Aquarium heaters are necessary equipment when we keep tropical fish and are used to replicate the sunís warmth. Most tropical fish live between the temperatures of 75∞F and 80∞F. Heaters warm the water safely so that the fish can live in comfort and not expend extra energy to maintain body temperature. Heaters generally consist of a glass tube housing, a heating element, and a controlling circuitry packaged inside. Heaters are divided into two main types: non-submersible, and submersible.
Non-submersible heaters clamp to the rim of the aquarium with the heating element in the water inside the aquarium. They are controlled by a bimetallic strip that bends depending on the temperature. If bent far enough, the strip touches a contact, which completes the circuit to turn the heater on. These heaters are adjusted by a knob on the top of the unit that sets the starting position of the bimetallic strip.
Submersible heaters operate in a similar fashion, but generally have more reliability and features. These heaters can be completely submerged in the water, because they are well sealed to prevent water from entering. In salt water, submersible heaters are the only choice due to the corrosive nature of the salt. Non-submersible heaters would fail quickly under these conditions. Some of these heaters have solid state circuitry which ensures better reliability and accuracy for temperature and some employ titanium alloy construction for the tube, virtually eliminating breakage problems.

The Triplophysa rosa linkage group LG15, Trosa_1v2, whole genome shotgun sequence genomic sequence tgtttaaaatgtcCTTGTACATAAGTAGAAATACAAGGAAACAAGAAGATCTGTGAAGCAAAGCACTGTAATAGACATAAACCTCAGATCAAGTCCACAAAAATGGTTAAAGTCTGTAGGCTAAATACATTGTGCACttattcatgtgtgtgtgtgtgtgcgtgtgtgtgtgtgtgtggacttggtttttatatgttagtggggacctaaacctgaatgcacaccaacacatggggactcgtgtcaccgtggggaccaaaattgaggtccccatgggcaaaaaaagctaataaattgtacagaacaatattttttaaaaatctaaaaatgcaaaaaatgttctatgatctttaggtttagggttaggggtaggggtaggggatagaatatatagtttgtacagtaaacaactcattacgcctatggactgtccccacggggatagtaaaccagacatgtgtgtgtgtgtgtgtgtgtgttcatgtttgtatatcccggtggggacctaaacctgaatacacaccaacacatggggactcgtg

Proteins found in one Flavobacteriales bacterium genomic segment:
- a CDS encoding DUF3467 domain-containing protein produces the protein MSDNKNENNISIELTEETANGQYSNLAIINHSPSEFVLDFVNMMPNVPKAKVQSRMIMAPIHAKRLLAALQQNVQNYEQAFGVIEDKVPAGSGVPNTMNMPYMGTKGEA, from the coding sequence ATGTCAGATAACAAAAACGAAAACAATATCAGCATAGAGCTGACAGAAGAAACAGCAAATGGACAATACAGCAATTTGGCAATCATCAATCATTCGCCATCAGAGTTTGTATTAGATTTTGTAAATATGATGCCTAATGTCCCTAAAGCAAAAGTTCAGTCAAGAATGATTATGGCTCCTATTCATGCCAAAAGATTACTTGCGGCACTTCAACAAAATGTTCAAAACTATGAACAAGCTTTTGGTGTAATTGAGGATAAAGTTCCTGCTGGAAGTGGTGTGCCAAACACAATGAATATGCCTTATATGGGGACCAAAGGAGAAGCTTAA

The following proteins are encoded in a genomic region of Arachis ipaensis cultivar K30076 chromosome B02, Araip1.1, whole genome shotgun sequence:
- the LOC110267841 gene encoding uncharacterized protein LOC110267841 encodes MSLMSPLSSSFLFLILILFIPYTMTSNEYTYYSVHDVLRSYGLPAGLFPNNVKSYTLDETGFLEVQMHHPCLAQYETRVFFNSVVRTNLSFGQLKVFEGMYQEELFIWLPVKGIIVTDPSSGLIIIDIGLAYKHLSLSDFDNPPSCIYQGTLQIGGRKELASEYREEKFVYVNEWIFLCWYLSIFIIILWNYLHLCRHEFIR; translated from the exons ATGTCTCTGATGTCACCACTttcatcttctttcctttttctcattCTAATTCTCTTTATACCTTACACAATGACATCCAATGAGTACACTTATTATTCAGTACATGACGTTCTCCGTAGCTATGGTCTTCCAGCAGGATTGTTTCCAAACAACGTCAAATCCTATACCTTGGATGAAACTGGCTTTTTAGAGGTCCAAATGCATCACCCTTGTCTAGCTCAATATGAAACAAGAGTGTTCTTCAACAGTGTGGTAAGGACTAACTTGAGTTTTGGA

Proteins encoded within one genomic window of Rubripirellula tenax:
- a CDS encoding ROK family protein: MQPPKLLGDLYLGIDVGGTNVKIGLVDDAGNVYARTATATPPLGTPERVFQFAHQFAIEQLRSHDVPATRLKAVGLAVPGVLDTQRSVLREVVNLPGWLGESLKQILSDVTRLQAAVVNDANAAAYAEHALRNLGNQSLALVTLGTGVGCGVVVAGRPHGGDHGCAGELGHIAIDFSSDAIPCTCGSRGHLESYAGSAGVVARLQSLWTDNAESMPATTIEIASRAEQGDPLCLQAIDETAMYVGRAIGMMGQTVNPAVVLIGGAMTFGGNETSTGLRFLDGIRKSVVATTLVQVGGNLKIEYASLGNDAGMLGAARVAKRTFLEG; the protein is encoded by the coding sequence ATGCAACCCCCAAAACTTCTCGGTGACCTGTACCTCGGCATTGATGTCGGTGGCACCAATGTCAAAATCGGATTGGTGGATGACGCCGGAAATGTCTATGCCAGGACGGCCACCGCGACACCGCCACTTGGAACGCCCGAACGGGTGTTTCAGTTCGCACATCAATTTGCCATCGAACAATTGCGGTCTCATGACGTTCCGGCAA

When determining heating options for an aquarium, the rule of thumb to follow is 5 watts per gallon of water. Therefore, a 20 gallon tank would require a 100 watt heater. As the tank gets larger (i.e. in excess of 100 gallons), this ratio can be reduced (3-5 watts per gallon), and is a better idea to utilize more than one heater instead of one large one, as this will ensure even temperatures across the aquarium.
Temperatures in excess of 84 degrees can be harmful to the aquarium animals just as temperatures that are too cold. In cases where aquarium water temperatures are getting too warm, a chiller should be used to cool the water. Similar to refrigeration equipment, the unit moves aquarium water through coils where heat is drawn out and then the cooler water is returned to the aquarium.
The most important lesson to be learned in all of this, about water temperature, is that wide fluctuations of temperatures, high or low, are extremely stressful to the animals. In response to these fluctuations, animals must expend energy to account for these temperature changes, thus taking away the energy that was being used to maintain the animalís immune response or fight against health concerns. Keeping animals stress free by maintaining proper temperatures will go a long way in providing a healthy environment.